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The History of Harvard's Commencement, Explained
Students, faculty members, religious leaders and community members filled Memorial Church to celebrate the life of Martin Luther King Jr. and encourage each other to continue fighting for a more racially integrated society.
In addition to prayers and speeches, the service featured a dramatic reading by Jennifer N. Hawkins ’04 of King’s “I Have a Dream” speech and an appearance by the Kuumba Singers, who performed a selection of spirituals.
Gary Orfield, professor of education and social policy at the Graduate School of Education and co-director of the Civil Rights Project, told the crowd in his keynote speech, “Don’t Just Celebrate—Activate,” that King’s desegregation policies were threatened.
“Every place in the U.S., segregation is getting worse. We have deepened economic and housing polarization,” he added.
Public schools and cities across America have become increasingly divided geographically along racial lines, Orfield wrote in a study published this week.
On a day of celebration of King’s life, Orfield told the crowd that King’s legacy could best be strengthened by working to more fully integrate schools and cities.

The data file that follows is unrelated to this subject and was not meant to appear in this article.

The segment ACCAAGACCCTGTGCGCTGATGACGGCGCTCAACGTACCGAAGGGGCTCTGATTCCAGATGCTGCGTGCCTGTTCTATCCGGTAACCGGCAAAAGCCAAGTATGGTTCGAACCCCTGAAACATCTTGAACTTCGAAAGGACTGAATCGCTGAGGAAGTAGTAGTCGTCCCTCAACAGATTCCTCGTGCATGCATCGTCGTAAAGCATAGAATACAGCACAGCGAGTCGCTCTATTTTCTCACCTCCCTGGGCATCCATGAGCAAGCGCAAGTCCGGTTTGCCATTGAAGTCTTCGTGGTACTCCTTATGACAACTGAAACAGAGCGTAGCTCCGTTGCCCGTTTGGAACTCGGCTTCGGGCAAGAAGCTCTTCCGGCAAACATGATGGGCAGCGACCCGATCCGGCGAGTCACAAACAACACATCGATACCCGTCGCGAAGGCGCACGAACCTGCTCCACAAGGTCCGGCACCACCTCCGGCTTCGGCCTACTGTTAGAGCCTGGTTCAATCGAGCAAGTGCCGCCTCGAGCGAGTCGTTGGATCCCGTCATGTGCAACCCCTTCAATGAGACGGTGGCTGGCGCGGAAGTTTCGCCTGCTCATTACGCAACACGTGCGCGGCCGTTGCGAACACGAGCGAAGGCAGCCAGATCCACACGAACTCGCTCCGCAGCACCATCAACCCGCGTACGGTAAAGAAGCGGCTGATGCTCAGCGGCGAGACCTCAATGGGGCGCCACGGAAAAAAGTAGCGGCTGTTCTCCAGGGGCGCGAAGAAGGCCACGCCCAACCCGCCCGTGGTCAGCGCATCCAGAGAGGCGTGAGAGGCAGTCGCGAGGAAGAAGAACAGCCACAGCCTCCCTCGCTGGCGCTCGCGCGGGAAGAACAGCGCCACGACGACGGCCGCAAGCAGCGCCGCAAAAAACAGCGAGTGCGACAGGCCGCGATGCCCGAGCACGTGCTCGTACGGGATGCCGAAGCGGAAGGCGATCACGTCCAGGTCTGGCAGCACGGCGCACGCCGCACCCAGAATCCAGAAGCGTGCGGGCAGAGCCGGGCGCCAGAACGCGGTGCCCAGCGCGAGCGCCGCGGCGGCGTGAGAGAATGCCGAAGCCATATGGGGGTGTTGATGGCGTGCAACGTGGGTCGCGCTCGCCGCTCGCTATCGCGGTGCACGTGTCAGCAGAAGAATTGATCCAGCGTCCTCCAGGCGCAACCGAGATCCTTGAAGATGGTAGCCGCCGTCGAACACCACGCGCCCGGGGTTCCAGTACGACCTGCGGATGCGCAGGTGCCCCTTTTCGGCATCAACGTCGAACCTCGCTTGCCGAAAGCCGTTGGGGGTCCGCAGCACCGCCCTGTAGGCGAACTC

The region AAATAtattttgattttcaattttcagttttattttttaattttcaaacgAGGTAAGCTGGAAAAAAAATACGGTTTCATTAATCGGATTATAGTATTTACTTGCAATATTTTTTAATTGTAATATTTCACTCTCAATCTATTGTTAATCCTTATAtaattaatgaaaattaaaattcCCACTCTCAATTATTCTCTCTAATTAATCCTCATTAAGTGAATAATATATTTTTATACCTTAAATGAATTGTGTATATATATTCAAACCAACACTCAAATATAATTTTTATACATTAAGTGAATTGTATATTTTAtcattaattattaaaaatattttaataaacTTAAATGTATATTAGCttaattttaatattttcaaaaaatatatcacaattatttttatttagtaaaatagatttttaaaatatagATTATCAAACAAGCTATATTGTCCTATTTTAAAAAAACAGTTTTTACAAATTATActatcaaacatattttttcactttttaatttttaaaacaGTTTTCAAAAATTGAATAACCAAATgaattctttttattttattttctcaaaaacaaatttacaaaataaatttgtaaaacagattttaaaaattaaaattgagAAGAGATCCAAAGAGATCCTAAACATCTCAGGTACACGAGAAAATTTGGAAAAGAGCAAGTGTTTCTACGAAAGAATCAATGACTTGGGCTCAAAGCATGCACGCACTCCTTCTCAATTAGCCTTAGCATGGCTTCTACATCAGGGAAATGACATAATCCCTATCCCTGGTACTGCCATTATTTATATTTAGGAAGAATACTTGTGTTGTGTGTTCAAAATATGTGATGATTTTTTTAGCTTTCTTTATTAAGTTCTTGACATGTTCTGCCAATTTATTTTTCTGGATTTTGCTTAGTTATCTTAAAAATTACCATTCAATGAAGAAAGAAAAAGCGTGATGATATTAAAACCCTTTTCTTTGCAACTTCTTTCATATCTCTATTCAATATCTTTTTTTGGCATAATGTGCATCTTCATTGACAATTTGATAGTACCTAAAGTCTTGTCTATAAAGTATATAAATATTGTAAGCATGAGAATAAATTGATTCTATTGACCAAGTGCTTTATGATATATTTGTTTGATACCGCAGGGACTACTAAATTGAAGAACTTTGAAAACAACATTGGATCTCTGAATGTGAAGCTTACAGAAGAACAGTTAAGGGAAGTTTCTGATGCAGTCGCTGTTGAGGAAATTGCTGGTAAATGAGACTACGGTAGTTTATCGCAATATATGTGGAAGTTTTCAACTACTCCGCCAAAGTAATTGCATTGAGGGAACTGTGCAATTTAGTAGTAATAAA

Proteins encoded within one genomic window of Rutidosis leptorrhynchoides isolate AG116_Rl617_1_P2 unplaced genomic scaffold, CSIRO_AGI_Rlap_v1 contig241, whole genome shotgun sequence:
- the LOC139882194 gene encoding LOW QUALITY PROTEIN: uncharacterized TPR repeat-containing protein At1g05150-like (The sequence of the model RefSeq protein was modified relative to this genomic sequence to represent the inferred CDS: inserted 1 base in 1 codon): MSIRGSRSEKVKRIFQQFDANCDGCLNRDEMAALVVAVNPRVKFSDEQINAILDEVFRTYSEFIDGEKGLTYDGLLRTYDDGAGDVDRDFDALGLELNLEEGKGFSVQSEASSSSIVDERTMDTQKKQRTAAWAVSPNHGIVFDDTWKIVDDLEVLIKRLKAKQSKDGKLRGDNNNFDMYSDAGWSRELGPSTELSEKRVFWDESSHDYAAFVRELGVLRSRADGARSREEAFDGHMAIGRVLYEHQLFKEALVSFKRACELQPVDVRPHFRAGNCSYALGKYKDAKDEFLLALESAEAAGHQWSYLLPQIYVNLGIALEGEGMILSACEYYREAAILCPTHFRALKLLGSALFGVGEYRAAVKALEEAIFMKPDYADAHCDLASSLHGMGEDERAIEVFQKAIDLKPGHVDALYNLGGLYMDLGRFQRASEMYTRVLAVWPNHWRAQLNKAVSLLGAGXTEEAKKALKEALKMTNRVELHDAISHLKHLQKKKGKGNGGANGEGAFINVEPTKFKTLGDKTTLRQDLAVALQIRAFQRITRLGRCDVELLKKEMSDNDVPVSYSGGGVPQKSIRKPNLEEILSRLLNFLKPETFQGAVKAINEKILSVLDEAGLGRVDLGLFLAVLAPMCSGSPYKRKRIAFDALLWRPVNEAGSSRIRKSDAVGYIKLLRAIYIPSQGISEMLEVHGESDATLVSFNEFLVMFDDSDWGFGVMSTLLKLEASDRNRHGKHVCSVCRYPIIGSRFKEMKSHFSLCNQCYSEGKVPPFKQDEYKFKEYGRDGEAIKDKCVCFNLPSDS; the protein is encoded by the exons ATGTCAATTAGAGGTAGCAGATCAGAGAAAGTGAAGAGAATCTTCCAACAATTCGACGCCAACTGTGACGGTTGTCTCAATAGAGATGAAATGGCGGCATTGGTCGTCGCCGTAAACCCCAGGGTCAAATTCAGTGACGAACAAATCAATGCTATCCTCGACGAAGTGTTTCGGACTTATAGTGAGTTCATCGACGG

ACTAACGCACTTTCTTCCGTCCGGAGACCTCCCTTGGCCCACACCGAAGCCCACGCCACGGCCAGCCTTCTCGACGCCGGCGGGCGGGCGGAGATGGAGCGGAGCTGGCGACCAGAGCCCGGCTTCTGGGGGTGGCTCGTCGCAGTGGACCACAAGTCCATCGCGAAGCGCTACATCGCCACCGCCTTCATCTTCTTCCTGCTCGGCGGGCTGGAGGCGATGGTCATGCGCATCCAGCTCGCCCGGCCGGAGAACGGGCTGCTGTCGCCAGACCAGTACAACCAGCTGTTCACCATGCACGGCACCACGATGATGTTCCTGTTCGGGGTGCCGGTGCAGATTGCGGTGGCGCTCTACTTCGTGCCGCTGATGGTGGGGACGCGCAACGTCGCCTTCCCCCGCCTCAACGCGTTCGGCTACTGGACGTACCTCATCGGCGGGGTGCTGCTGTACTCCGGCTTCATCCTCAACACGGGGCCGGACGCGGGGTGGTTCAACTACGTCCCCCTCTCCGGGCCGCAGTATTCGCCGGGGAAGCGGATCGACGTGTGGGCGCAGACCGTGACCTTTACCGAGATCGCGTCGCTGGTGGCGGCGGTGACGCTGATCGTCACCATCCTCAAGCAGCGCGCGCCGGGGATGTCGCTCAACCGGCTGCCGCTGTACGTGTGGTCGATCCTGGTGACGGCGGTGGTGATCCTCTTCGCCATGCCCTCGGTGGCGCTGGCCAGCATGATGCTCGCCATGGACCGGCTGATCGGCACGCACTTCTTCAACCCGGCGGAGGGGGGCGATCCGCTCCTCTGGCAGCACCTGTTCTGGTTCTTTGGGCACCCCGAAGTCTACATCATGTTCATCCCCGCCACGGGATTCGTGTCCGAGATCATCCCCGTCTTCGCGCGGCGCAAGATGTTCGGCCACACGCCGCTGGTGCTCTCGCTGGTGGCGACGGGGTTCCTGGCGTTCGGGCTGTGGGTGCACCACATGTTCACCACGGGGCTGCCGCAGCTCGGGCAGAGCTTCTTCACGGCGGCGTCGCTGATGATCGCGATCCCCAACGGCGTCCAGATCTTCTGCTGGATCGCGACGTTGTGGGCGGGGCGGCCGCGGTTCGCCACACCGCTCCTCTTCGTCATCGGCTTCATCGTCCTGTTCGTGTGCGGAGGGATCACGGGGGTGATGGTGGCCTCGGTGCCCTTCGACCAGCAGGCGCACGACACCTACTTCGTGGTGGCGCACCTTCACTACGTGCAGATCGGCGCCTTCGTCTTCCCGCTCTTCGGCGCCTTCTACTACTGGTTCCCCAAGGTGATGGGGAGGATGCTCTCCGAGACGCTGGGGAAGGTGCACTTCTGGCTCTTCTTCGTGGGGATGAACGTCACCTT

“His victory was partial, but it is not secure, ” he said.
Orfield said King did not have the same success desegregating Chicago as he did in Birmingham and Selma earlier in his life.
Orfield, who heard King speak multiple times in Chicago, reminded listeners of the powerful emotional response King’s speeches elicited.
“Dr. King tried to trouble you, to make you think, not just intellectually. He wanted to reach into their souls.”
Orfield also had a message for Harvard students, who he urged to interact more with students from different backgrounds.
“You are in a generation where people of color will make up the majority,” he said.
Commenting on the privilege of attending Harvard, he said, “We need to take advantage of our own diversity. There aren’t many places like this.”
Orfield described the role students played during the Civil Rights Movement of the 1960s and challenged students to write about public affairs, to live in racially mixed areas and to fight for social justice.
“Write. Your generation needs to be heard. There’s more intelligence in this room than in the Cabinet,” he said.
While Orfield derided the Bush administration, he commended religious leaders for inspiring civil rights progress.
“Civil rights legislation would not have passed without religious support,” he said at the interfaith service.
Memorial Church was largely filled with students.
“The keynote speech was very enlightening for the way we celebrate his birthday. I liked the way he highlighted that King was not just a dreamer but an activist,” said Keneshia D. Washington ’07.
Black Students Association President Olamipe Okunseinde ’04 invited attendees to make a pledge and then act upon it.
“Let us commit ourselves to live in a world we always dreamed about,” she said.
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